Benjamin Hugh Crispin (1775-1836)
Benjamin Hugh Crispin was a captain in the Royal Navy. He settled in West Lulworth in about 1803 with his wife, Elizabeth Crispin nee White (-1831), and three children:
- Elizabeth Crispin (1799-1861) – did not marry
- Mary Ann Crispin (1800-1865) – did not marry
- William Crispin (1802-1865) – see later
Benjamin and Elizabeth then went on to have another twelve children all born in West Lulworth:
- Benjamin Crispin (1804-1864) – see later
- James Crispin (1805-1814)
- Robert Crispin (1806-1806)
- Susanna Crispin (1807-1830)
- Joseph Crispin (1809-1825)
- Ellen Crispin (1811-1830)
- Jane Crispin (1815- 1868) – did not marry
- Sarah Crispin (1814-1891) – did not marry
- James Crispin (1817-1817)
- Henrietta Crispin (1819-1819)
- James Crispin (1821-1898) emigrated to New Zealand
- Robert Crispin (1822-1824)
All twelve children were baptised in the Roman Catholic Chapel at Lulworth Castle.
Benjamin’s father was a Protestant but Benjamin seems to have converted to Catholicism.
Six of the children died in childhood.
Benjamin’s wife Elizabeth died in 1831 and was buried at Langton Matravers. Benjamin died in 1836 and was buried in West Lulworth.
Eldest daughter Elizabeth never married and seems to have lived off her father’s pension and lived in West Lulworth all her life until she died in 1861. She lived with three of her sisters who also never married, Mary Ann who died in West Lulworth 1865, Jane who died in West Lulworth in 1868 and Sarah who died in Bristol in 1891. Sarah outlived her sisters and left West Lulworth at some point between 1871 and 1881.
Two sons, William and Benjamin, went on to notable success:
William Crispin (1802-1865)
William was a Captain in the Royal Navy, who also served in the Coast Guard from 1829 to 1844. In 1844 he became commander of the Royal Steam Yacht “Victoria and Albert”. In 1845 he married Caroline Busfeild Ferrand, but tragically Caroline died giving birth to twin daughters in 1846 and is buried in the old cemetery in West Lulworth in the grave that is surrounded by iron railings. The daughters were named Victoria and Albertine and their baptism was sponsored by Queen Victoria and Prince Albert. They were sent to live in West Lulworth with their aunts, Elizabeth, Mary Ann, Jane and Sarah Crispin. Tragically Albertine died in 1860 aged 13 and she is also buried in the grave surrounded by the railings. (I was in Lulworth recently on holiday and uncovered the inscription, but unfortunately I missed the first few lines. If anyone could uncover them and send a transcript to me it would be much appreciated).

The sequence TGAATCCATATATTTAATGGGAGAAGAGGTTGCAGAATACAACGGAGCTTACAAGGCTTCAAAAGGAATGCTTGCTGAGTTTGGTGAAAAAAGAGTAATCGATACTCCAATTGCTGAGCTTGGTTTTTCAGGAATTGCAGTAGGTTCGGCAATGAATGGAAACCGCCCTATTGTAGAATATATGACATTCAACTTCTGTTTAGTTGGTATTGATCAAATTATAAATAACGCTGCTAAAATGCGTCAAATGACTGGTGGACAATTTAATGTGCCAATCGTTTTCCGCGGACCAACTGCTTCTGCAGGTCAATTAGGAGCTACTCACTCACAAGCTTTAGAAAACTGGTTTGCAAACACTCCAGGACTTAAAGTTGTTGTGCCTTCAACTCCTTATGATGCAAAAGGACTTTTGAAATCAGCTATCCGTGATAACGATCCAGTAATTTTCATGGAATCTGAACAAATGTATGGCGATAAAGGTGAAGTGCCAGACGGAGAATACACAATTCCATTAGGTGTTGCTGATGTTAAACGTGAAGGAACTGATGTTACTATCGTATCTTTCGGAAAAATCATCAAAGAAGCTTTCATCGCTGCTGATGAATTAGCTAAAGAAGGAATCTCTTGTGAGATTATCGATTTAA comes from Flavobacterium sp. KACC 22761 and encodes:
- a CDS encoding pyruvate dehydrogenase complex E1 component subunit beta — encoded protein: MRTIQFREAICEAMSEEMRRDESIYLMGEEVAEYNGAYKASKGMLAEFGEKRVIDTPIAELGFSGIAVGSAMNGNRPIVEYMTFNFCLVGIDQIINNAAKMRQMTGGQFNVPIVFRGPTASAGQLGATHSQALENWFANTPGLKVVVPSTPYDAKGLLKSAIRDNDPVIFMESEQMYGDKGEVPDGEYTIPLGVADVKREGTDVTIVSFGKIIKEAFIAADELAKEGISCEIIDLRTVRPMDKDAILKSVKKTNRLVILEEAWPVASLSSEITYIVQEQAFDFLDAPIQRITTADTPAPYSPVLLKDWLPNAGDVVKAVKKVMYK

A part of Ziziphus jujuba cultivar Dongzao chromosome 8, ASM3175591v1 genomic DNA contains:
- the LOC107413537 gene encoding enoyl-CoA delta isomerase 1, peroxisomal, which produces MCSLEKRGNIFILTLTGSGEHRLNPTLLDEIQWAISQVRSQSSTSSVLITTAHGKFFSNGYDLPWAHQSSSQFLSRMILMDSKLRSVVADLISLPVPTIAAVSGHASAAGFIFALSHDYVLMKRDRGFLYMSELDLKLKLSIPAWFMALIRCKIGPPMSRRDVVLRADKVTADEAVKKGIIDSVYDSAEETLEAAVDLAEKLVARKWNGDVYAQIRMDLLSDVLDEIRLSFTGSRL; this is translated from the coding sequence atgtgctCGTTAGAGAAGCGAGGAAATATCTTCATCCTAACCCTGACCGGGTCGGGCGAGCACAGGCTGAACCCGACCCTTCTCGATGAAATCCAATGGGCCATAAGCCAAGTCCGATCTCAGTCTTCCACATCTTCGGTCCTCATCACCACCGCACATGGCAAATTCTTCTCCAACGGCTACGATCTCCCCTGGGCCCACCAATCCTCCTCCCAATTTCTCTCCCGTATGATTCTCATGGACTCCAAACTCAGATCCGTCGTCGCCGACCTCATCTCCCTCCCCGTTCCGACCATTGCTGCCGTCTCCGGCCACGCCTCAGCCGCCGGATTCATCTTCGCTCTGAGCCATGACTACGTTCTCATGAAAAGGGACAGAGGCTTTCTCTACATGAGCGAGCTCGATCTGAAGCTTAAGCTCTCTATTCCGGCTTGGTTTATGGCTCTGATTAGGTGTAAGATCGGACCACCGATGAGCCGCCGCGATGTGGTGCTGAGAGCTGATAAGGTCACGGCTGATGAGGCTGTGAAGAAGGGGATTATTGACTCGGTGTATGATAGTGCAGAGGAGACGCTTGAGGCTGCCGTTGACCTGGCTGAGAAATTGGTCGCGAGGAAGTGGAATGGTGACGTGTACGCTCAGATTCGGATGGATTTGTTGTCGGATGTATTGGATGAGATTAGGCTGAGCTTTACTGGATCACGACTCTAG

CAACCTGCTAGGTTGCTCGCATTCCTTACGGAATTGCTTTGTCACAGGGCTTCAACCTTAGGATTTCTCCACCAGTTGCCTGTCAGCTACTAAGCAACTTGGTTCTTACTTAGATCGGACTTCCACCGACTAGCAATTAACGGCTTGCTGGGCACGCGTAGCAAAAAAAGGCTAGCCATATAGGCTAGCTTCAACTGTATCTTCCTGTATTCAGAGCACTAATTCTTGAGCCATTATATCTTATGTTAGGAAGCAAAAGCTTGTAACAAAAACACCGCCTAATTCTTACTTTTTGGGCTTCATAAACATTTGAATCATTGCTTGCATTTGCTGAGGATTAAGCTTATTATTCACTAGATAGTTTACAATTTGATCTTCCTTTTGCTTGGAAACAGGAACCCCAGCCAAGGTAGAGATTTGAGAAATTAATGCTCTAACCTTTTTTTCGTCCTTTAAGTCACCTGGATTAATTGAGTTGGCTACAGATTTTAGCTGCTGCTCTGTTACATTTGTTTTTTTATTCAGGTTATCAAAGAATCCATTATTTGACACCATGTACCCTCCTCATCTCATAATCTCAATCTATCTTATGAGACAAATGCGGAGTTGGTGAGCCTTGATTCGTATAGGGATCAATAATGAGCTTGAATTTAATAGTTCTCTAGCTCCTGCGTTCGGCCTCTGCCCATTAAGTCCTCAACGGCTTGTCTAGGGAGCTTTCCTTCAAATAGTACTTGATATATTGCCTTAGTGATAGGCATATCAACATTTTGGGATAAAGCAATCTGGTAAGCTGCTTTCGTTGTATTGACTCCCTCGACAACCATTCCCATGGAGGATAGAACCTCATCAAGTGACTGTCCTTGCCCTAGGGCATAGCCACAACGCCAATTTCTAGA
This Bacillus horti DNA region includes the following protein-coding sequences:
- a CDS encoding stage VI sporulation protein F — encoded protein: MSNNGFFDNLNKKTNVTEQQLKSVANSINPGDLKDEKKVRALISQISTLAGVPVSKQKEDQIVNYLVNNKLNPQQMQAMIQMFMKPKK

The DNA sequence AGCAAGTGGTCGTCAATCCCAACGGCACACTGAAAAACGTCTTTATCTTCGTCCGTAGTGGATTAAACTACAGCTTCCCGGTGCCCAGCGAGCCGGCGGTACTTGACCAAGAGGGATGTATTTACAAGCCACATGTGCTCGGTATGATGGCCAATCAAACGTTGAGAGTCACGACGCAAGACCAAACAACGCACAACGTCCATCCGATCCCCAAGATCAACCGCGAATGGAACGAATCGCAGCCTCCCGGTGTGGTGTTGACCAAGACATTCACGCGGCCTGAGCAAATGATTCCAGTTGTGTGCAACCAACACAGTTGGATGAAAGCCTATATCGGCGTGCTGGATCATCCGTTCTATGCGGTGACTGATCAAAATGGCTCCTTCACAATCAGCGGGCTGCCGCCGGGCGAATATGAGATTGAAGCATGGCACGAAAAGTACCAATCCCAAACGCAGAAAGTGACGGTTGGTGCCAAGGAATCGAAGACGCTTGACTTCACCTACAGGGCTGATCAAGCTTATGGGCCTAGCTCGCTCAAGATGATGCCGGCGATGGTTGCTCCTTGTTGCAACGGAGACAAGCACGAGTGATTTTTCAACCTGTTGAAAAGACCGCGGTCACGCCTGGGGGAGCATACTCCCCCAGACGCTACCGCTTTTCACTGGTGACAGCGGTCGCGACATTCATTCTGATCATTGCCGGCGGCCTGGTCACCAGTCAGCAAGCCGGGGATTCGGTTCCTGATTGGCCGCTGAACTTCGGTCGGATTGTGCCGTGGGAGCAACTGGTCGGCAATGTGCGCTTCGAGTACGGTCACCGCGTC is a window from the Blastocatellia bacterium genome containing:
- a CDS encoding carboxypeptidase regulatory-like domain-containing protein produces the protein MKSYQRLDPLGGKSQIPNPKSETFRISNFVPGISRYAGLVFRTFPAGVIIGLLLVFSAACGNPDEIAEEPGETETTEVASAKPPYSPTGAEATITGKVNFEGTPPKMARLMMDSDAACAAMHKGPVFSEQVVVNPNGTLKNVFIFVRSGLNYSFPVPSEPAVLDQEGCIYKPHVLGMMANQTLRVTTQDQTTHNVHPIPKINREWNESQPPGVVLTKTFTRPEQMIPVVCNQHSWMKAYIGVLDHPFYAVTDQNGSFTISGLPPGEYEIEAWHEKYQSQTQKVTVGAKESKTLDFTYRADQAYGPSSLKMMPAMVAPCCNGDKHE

Benjamin Crispin (1804-1864)
Benjamin was a Major General in the Indian Army and served there between 1820 and 1855, when he retired to West Lulworth. His wife Janet Bell married him in India but had one of their six children in West Lulworth by 1834, and was living there in 1841 and died in West Lulworth in 1844
The 1861 census shows brothers William and Benjamin Crispin living at Cliff Cottage and sisters Mary Ann, Jane and Sarah living at Bindon Cottage. Their older sister Elizabeth died 5 days before the 1861 census was taken. Do you have any ideas which buildings Cliff Cottage and Bindon Cottage were? They were listed in the census returns close to the Coastguard Cottages so I assume they are nearer the Cove. I would love to know where they were but they don’t seem to be shown on the old OS maps online.
As 5 of the 6 children of Benjamin Hugh Crispin (1775-1836) who lived in West Lulworth, died between 1861 and 1868 leaving just Sarah Crispin – she left after 1871 and the Crispin family ended their association with West Lulworth.